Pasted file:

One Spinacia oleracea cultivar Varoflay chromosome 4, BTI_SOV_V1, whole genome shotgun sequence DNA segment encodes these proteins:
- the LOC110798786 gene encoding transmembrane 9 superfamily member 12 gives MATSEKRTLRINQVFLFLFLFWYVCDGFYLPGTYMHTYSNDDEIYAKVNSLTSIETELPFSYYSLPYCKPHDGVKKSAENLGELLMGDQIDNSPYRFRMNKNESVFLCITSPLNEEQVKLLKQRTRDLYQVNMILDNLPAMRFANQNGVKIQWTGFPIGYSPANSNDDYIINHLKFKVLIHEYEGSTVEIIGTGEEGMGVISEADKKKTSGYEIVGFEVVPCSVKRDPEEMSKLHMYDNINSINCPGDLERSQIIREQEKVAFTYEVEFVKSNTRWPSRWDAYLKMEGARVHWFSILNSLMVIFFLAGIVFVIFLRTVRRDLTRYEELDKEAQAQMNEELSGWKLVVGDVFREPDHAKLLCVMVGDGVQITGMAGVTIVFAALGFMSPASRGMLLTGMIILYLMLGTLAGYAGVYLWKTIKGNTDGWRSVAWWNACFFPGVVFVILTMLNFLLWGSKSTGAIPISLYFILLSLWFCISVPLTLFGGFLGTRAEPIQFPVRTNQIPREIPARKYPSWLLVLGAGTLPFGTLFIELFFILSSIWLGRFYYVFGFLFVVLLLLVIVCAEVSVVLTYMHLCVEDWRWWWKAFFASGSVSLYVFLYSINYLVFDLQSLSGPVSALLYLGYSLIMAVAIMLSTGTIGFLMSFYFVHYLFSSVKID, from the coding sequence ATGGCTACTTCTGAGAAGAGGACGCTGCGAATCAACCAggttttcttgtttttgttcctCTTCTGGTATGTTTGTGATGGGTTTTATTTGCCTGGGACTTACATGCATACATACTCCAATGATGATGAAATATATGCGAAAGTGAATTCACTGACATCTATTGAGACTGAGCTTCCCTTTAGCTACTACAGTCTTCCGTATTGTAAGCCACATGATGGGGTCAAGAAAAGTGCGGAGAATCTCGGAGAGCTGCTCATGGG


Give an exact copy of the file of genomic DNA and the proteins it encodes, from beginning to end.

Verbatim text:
One Spinacia oleracea cultivar Varoflay chromosome 4, BTI_SOV_V1, whole genome shotgun sequence DNA segment encodes these proteins:
- the LOC110798786 gene encoding transmembrane 9 superfamily member 12 gives MATSEKRTLRINQVFLFLFLFWYVCDGFYLPGTYMHTYSNDDEIYAKVNSLTSIETELPFSYYSLPYCKPHDGVKKSAENLGELLMGDQIDNSPYRFRMNKNESVFLCITSPLNEEQVKLLKQRTRDLYQVNMILDNLPAMRFANQNGVKIQWTGFPIGYSPANSNDDYIINHLKFKVLIHEYEGSTVEIIGTGEEGMGVISEADKKKTSGYEIVGFEVVPCSVKRDPEEMSKLHMYDNINSINCPGDLERSQIIREQEKVAFTYEVEFVKSNTRWPSRWDAYLKMEGARVHWFSILNSLMVIFFLAGIVFVIFLRTVRRDLTRYEELDKEAQAQMNEELSGWKLVVGDVFREPDHAKLLCVMVGDGVQITGMAGVTIVFAALGFMSPASRGMLLTGMIILYLMLGTLAGYAGVYLWKTIKGNTDGWRSVAWWNACFFPGVVFVILTMLNFLLWGSKSTGAIPISLYFILLSLWFCISVPLTLFGGFLGTRAEPIQFPVRTNQIPREIPARKYPSWLLVLGAGTLPFGTLFIELFFILSSIWLGRFYYVFGFLFVVLLLLVIVCAEVSVVLTYMHLCVEDWRWWWKAFFASGSVSLYVFLYSINYLVFDLQSLSGPVSALLYLGYSLIMAVAIMLSTGTIGFLMSFYFVHYLFSSVKID, from the coding sequence ATGGCTACTTCTGAGAAGAGGACGCTGCGAATCAACCAggttttcttgtttttgttcctCTTCTGGTATGTTTGTGATGGGTTTTATTTGCCTGGGACTTACATGCATACATACTCCAATGATGATGAAATATATGCGAAAGTGAATTCACTGACATCTATTGAGACTGAGCTTCCCTTTAGCTACTACAGTCTTCCGTATTGTAAGCCACATGATGGGGTCAAGAAAAGTGCGGAGAATCTCGGAGAGCTGCTCATGGG